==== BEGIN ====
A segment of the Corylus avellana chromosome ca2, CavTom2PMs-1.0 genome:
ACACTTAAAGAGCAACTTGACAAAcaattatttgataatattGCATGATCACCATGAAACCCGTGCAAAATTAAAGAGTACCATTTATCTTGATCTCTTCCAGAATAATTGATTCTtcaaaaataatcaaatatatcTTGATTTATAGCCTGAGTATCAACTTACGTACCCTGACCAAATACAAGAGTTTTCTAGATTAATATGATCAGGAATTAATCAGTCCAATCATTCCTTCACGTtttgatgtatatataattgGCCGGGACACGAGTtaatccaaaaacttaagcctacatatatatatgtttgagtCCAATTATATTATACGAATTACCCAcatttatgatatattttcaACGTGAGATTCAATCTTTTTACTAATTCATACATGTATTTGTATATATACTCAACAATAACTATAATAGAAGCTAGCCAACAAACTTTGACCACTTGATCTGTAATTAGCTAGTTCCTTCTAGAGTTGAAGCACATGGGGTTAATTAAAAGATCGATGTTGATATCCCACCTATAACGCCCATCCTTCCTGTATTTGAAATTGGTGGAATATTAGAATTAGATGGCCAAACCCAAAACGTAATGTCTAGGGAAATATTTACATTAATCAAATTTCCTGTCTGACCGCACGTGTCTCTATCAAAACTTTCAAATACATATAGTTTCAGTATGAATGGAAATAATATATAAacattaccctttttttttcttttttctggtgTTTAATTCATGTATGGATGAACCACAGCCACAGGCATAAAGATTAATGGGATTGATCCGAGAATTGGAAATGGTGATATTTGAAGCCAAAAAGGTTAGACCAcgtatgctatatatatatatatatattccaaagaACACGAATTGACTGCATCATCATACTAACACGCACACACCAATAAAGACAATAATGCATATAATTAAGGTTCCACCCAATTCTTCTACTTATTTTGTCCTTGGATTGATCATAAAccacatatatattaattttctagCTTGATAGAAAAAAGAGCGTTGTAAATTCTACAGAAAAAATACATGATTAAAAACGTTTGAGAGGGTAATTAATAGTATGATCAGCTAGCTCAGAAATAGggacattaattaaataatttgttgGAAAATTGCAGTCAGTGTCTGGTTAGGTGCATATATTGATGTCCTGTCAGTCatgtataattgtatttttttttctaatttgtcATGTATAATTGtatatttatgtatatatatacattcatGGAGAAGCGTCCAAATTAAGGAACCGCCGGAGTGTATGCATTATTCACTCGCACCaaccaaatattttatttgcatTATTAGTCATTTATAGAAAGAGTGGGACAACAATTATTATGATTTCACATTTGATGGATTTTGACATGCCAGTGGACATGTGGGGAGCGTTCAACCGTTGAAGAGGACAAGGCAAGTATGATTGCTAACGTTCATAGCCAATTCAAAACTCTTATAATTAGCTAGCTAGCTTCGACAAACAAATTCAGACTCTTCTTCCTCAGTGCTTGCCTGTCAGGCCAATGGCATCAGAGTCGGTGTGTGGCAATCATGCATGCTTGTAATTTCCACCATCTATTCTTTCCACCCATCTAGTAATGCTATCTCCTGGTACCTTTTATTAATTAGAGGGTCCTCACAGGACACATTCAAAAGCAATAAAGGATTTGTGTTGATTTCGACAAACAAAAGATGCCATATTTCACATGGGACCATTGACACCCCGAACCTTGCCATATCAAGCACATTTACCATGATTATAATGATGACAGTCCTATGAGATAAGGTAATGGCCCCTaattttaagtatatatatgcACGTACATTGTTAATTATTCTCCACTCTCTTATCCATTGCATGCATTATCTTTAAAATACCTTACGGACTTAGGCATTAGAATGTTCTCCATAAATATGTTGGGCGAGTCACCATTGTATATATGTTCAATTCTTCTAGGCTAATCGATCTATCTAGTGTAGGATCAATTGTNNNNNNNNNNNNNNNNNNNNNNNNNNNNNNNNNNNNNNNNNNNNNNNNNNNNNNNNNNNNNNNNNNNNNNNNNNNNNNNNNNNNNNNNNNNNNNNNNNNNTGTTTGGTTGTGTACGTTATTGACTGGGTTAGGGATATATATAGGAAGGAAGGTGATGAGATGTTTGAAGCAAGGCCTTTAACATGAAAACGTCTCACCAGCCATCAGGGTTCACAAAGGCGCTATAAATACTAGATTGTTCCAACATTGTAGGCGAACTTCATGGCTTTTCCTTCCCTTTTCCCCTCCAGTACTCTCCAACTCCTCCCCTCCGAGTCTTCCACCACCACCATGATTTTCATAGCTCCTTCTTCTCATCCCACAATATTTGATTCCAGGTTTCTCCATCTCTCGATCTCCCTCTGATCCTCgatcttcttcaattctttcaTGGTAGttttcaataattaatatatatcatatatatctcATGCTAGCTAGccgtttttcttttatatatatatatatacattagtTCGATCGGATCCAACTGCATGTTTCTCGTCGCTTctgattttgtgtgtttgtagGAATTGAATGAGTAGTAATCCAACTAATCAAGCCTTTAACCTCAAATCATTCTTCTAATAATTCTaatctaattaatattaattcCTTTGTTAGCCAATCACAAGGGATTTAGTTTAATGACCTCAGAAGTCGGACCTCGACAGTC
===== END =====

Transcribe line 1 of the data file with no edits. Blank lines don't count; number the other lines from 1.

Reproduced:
A segment of the Corylus avellana chromosome ca2, CavTom2PMs-1.0 genome: